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Elon Musk says he will pay more than $11 billion in taxes this year

ProPublica on how billionaires avoid taxes
ProPublica investigation reveals how little some of the wealthiest Americans pay in income taxes 09:52

Elon Musk said he will pay more than $11 billion in taxes this year, a week after taking to Twitter to say he will face the largest tax bill out of "any American in history." Earlier this year, the Tesla CEO and SpaceX founder became the first person in the world to reach a net worth of more than $300 billion.

"For those wondering, I will pay over $11 billion in taxes this year," he tweeted on Sunday night. 

Last week, after Musk was named Time magazine's "Person of the Year," Senator Elizabeth Warren tweeted that the U.S. should change the "rigged tax code so The Person of the Year will actually pay taxes and stop freeloading off everyone else."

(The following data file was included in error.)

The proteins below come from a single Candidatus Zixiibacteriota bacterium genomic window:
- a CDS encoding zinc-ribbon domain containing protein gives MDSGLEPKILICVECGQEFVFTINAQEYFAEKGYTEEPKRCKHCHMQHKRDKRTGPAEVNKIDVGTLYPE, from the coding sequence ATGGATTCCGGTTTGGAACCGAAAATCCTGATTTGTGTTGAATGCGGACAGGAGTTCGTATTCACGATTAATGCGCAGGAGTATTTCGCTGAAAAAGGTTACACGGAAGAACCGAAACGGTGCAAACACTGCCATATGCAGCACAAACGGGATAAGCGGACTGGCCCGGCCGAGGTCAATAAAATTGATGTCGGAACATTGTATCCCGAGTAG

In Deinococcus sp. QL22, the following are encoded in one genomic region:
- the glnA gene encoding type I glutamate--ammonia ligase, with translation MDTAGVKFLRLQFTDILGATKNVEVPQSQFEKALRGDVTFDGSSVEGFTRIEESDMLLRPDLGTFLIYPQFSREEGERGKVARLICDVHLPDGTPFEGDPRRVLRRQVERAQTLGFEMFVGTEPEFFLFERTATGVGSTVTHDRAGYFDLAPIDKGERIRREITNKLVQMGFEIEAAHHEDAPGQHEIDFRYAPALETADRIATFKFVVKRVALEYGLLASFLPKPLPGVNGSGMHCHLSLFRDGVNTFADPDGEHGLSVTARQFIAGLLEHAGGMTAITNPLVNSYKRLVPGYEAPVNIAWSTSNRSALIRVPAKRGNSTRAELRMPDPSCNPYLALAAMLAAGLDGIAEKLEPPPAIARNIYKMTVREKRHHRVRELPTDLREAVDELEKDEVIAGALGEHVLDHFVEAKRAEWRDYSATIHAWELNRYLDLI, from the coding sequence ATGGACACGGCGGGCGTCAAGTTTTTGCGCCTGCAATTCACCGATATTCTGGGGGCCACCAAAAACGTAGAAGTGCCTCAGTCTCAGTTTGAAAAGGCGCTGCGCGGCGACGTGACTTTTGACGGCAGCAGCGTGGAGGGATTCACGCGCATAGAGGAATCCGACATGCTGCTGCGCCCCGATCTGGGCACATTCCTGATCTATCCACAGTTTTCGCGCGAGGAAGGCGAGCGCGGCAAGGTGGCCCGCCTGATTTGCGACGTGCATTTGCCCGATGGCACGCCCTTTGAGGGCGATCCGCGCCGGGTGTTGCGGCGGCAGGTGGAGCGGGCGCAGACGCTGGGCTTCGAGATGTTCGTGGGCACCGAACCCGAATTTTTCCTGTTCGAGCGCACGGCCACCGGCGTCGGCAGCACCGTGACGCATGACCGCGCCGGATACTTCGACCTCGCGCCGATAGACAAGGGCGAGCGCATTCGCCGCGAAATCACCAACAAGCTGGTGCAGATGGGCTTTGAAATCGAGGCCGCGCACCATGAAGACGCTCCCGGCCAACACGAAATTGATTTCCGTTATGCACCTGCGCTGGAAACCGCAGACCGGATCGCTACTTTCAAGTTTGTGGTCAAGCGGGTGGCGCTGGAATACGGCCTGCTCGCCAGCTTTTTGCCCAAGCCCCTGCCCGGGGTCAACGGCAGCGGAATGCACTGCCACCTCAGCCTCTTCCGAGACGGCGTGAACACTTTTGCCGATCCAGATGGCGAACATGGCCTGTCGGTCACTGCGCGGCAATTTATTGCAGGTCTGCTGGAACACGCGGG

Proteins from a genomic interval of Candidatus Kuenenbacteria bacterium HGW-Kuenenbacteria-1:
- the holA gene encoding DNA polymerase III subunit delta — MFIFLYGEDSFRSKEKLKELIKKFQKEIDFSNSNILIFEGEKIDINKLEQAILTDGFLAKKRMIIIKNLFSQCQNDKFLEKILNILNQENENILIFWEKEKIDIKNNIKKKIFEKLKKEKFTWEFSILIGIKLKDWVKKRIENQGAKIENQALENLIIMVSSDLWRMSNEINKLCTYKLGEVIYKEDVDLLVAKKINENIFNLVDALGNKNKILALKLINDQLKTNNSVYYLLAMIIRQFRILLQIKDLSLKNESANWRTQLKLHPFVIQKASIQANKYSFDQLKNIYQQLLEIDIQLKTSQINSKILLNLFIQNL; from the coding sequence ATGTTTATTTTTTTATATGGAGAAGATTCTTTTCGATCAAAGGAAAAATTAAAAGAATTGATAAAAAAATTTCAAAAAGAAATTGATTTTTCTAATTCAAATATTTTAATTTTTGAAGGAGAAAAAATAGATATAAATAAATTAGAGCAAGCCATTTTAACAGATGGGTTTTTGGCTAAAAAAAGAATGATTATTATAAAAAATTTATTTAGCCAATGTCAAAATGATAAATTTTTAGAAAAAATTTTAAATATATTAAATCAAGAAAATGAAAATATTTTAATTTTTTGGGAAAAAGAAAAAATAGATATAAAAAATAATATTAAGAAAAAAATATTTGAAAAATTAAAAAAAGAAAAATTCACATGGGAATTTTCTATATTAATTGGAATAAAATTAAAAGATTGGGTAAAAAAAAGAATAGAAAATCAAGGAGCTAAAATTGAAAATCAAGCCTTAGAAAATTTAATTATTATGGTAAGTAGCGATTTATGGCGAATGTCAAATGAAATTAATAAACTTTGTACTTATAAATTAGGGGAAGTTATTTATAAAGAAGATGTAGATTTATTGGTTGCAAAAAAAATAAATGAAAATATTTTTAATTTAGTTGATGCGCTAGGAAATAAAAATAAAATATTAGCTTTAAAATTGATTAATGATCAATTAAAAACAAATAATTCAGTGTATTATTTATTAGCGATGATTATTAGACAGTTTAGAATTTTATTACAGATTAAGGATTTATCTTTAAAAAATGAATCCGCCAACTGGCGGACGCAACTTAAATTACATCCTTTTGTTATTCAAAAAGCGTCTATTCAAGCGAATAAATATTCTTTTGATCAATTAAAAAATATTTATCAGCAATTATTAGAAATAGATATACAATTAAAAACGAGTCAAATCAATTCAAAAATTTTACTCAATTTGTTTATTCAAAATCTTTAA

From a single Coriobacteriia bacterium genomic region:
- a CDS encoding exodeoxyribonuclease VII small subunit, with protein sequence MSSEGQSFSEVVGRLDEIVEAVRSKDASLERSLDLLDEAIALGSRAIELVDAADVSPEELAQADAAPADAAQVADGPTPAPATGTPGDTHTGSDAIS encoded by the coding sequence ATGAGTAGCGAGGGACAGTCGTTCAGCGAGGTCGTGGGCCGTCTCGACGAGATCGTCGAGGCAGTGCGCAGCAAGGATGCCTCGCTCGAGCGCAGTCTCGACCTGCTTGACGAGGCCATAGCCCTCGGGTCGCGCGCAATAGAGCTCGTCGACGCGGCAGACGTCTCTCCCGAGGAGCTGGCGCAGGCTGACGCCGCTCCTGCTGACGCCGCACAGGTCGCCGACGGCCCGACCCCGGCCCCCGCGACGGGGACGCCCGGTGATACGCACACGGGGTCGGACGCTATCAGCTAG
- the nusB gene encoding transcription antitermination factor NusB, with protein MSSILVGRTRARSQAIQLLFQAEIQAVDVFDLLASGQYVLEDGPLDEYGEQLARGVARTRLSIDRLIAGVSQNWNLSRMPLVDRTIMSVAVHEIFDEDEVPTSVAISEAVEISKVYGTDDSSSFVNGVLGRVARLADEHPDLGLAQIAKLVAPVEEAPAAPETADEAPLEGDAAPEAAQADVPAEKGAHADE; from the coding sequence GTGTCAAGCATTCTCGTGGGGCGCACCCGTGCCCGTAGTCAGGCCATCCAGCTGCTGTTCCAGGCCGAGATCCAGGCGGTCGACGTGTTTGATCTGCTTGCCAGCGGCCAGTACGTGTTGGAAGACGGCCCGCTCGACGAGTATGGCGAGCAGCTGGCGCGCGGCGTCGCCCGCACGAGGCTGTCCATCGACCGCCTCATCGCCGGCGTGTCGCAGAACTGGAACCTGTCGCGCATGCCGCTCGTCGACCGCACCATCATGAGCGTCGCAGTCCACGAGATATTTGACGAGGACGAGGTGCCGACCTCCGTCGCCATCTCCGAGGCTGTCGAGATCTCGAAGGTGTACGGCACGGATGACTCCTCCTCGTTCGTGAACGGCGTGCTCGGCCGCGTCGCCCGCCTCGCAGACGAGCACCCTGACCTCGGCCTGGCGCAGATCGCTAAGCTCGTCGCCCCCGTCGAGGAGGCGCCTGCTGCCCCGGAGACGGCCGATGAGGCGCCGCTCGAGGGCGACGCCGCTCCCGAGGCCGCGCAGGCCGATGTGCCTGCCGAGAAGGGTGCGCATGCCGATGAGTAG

Musk responded by saying if she "opened her eyes for 2 seconds," she would "realize I will pay more taxes than any American in history this year." 

Warren's tweet came as congressional members debate the possibility of a tax on billionaires, a move that Democrats, including Warren, have spent the better part of the year pushing. Such a tax was proposed to be included in the Build Back Better plan, which would have affected those who have more than $1 billion in assets or those with incomes of more than $100 million for three consecutive years. The tax, which Forbes reports has since been replaced, would have applied to roughly 700 of the nation's wealthiest, including Musk. 

In October, Musk became the first person in the world to have a net worth greater than $300 billion. His net worth is greater than the annual GDP of Finland, Chile and Vietnam, as well as the market value of Netflix. And over the past several weeks, Musk has been selling millions of shares of his Tesla shares, earning billions of dollars more. 

The emphasis on Musk's income comes amid speculation of his past tax filings. In June, a ProPublica investigation found that while Musk's wealth had grown by nearly $14 billion from 2014 to 2018, he paid $68,000 in federal income tax in 2015, $65,000 in 2017 and none in 2018. Between 2014 and 2018, the investigation found, he had a true tax rate of 3.27%. 

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